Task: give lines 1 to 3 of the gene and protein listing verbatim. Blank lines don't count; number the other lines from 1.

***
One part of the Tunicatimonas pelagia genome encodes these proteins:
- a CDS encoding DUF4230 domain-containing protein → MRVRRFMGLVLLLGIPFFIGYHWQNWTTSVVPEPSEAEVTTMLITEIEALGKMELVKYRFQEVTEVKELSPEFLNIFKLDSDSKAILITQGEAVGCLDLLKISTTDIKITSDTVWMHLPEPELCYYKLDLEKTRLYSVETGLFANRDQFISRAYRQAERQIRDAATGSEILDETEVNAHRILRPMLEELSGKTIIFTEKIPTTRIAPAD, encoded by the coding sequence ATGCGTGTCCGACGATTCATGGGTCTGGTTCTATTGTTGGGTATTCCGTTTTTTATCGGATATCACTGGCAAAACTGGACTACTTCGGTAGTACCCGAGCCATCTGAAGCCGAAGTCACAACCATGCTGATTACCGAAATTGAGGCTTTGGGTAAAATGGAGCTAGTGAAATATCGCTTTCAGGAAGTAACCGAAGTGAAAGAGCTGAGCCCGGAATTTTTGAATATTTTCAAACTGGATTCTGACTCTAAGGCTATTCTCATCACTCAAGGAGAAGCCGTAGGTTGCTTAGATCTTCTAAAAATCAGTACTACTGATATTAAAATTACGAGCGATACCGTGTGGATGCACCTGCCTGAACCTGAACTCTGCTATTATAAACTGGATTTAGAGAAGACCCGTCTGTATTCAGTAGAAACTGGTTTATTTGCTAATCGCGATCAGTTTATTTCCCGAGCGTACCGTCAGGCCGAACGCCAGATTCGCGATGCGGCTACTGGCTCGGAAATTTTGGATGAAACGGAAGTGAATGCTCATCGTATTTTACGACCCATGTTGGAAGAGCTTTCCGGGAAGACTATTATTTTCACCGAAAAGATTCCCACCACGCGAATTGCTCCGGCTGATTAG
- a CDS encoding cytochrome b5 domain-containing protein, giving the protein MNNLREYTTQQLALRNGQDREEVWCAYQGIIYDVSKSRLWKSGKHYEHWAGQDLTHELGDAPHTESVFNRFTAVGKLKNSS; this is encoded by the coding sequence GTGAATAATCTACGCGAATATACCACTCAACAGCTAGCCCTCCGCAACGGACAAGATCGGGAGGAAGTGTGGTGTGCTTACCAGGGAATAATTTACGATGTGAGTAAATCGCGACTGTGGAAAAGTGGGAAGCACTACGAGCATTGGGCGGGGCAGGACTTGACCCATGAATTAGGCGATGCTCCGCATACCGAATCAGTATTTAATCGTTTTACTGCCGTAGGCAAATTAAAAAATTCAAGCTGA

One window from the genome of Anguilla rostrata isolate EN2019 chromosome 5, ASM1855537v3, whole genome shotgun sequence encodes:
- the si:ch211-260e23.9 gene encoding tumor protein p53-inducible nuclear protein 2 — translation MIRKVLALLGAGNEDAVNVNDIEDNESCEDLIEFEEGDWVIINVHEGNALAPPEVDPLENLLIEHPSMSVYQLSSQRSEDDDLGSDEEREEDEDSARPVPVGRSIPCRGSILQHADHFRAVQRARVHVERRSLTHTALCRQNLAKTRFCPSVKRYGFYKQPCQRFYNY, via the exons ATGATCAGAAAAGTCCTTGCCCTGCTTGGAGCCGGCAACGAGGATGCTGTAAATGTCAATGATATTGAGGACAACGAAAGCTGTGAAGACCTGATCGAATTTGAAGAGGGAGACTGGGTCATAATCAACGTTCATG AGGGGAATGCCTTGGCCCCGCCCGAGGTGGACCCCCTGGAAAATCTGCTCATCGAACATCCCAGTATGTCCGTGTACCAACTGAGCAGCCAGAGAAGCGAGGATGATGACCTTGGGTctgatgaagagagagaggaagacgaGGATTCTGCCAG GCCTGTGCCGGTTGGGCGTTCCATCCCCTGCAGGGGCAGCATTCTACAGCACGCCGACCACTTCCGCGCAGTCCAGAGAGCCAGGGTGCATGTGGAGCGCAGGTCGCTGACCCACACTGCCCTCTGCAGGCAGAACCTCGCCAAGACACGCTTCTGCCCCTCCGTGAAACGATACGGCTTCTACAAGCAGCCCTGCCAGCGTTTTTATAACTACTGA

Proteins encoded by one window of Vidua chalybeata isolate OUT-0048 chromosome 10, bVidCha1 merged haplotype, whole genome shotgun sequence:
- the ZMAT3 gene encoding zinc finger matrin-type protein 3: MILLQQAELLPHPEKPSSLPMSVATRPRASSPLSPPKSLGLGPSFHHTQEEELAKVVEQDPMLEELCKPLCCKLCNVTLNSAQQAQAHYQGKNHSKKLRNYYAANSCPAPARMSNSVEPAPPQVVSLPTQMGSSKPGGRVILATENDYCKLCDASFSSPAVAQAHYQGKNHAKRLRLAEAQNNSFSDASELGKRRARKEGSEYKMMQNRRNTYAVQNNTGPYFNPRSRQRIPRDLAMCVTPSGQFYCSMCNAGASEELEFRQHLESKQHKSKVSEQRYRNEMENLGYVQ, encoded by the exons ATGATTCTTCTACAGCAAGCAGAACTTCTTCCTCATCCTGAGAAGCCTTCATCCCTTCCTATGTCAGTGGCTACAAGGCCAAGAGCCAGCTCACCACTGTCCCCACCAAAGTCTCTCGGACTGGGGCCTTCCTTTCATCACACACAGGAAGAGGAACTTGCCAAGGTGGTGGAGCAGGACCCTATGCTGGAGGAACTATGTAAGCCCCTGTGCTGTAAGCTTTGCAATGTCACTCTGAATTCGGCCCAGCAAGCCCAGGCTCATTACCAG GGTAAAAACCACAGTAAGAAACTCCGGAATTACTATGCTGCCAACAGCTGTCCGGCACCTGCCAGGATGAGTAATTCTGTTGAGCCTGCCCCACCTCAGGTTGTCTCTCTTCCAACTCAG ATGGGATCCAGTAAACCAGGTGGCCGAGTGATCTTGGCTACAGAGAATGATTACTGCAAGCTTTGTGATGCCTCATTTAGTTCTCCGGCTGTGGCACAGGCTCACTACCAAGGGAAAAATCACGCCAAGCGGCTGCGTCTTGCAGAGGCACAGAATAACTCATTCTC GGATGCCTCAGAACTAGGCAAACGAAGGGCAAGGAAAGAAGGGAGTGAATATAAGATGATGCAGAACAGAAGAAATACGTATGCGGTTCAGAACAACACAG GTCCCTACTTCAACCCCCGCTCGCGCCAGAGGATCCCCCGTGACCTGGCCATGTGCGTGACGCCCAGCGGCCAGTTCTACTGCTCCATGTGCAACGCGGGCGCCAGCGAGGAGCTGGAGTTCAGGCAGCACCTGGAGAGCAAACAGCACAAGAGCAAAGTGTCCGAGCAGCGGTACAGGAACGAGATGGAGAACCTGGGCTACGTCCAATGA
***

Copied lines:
One part of the Tunicatimonas pelagia genome encodes these proteins:
- a CDS encoding DUF4230 domain-containing protein → MRVRRFMGLVLLLGIPFFIGYHWQNWTTSVVPEPSEAEVTTMLITEIEALGKMELVKYRFQEVTEVKELSPEFLNIFKLDSDSKAILITQGEAVGCLDLLKISTTDIKITSDTVWMHLPEPELCYYKLDLEKTRLYSVETGLFANRDQFISRAYRQAERQIRDAATGSEILDETEVNAHRILRPMLEELSGKTIIFTEKIPTTRIAPAD, encoded by the coding sequence ATGCGTGTCCGACGATTCATGGGTCTGGTTCTATTGTTGGGTATTCCGTTTTTTATCGGATATCACTGGCAAAACTGGACTACTTCGGTAGTACCCGAGCCATCTGAAGCCGAAGTCACAACCATGCTGATTACCGAAATTGAGGCTTTGGGTAAAATGGAGCTAGTGAAATATCGCTTTCAGGAAGTAACCGAAGTGAAAGAGCTGAGCCCGGAATTTTTGAATATTTTCAAACTGGATTCTGACTCTAAGGCTATTCTCATCACTCAAGGAGAAGCCGTAGGTTGCTTAGATCTTCTAAAAATCAGTACTACTGATATTAAAATTACGAGCGATACCGTGTGGATGCACCTGCCTGAACCTGAACTCTGCTATTATAAACTGGATTTAGAGAAGACCCGTCTGTATTCAGTAGAAACTGGTTTATTTGCTAATCGCGATCAGTTTATTTCCCGAGCGTACCGTCAGGCCGAACGCCAGATTCGCGATGCGGCTACTGGCTCGGAAATTTTGGATGAAACGGAAGTGAATGCTCATCGTATTTTACGACCCATGTTGGAAGAGCTTTCCGGGAAGACTATTATTTTCACCGAAAAGATTCCCACCACGCGAATTGCTCCGGCTGATTAG
- a CDS encoding cytochrome b5 domain-containing protein, giving the protein MNNLREYTTQQLALRNGQDREEVWCAYQGIIYDVSKSRLWKSGKHYEHWAGQDLTHELGDAPHTESVFNRFTAVGKLKNSS; this is encoded by the coding sequence GTGAATAATCTACGCGAATATACCACTCAACAGCTAGCCCTCCGCAACGGACAAGATCGGGAGGAAGTGTGGTGTGCTTACCAGGGAATAATTTACGATGTGAGTAAATCGCGACTGTGGAAAAGTGGGAAGCACTACGAGCATTGGGCGGGGCAGGACTTGACCCATGAATTAGGCGATGCTCCGCATACCGAATCAGTATTTAATCGTTTTACTGCCGTAGGCAAATTAAAAAATTCAAGCTGA